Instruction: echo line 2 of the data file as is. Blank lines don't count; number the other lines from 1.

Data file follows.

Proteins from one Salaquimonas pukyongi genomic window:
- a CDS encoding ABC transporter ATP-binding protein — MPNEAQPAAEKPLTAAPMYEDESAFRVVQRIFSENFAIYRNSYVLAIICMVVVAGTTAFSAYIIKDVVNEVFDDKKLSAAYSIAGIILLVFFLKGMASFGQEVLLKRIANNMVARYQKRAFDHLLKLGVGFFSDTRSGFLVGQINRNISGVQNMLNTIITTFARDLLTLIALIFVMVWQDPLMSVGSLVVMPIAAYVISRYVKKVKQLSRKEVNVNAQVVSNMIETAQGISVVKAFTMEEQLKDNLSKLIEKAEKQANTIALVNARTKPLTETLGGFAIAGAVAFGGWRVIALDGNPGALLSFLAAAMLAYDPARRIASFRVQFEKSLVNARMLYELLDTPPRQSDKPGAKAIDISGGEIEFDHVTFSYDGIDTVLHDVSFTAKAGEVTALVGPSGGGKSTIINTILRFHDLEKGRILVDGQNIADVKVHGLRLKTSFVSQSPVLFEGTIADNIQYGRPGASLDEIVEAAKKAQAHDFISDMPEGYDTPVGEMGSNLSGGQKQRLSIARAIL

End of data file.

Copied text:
- a CDS encoding ABC transporter ATP-binding protein — MPNEAQPAAEKPLTAAPMYEDESAFRVVQRIFSENFAIYRNSYVLAIICMVVVAGTTAFSAYIIKDVVNEVFDDKKLSAAYSIAGIILLVFFLKGMASFGQEVLLKRIANNMVARYQKRAFDHLLKLGVGFFSDTRSGFLVGQINRNISGVQNMLNTIITTFARDLLTLIALIFVMVWQDPLMSVGSLVVMPIAAYVISRYVKKVKQLSRKEVNVNAQVVSNMIETAQGISVVKAFTMEEQLKDNLSKLIEKAEKQANTIALVNARTKPLTETLGGFAIAGAVAFGGWRVIALDGNPGALLSFLAAAMLAYDPARRIASFRVQFEKSLVNARMLYELLDTPPRQSDKPGAKAIDISGGEIEFDHVTFSYDGIDTVLHDVSFTAKAGEVTALVGPSGGGKSTIINTILRFHDLEKGRILVDGQNIADVKVHGLRLKTSFVSQSPVLFEGTIADNIQYGRPGASLDEIVEAAKKAQAHDFISDMPEGYDTPVGEMGSNLSGGQKQRLSIARAIL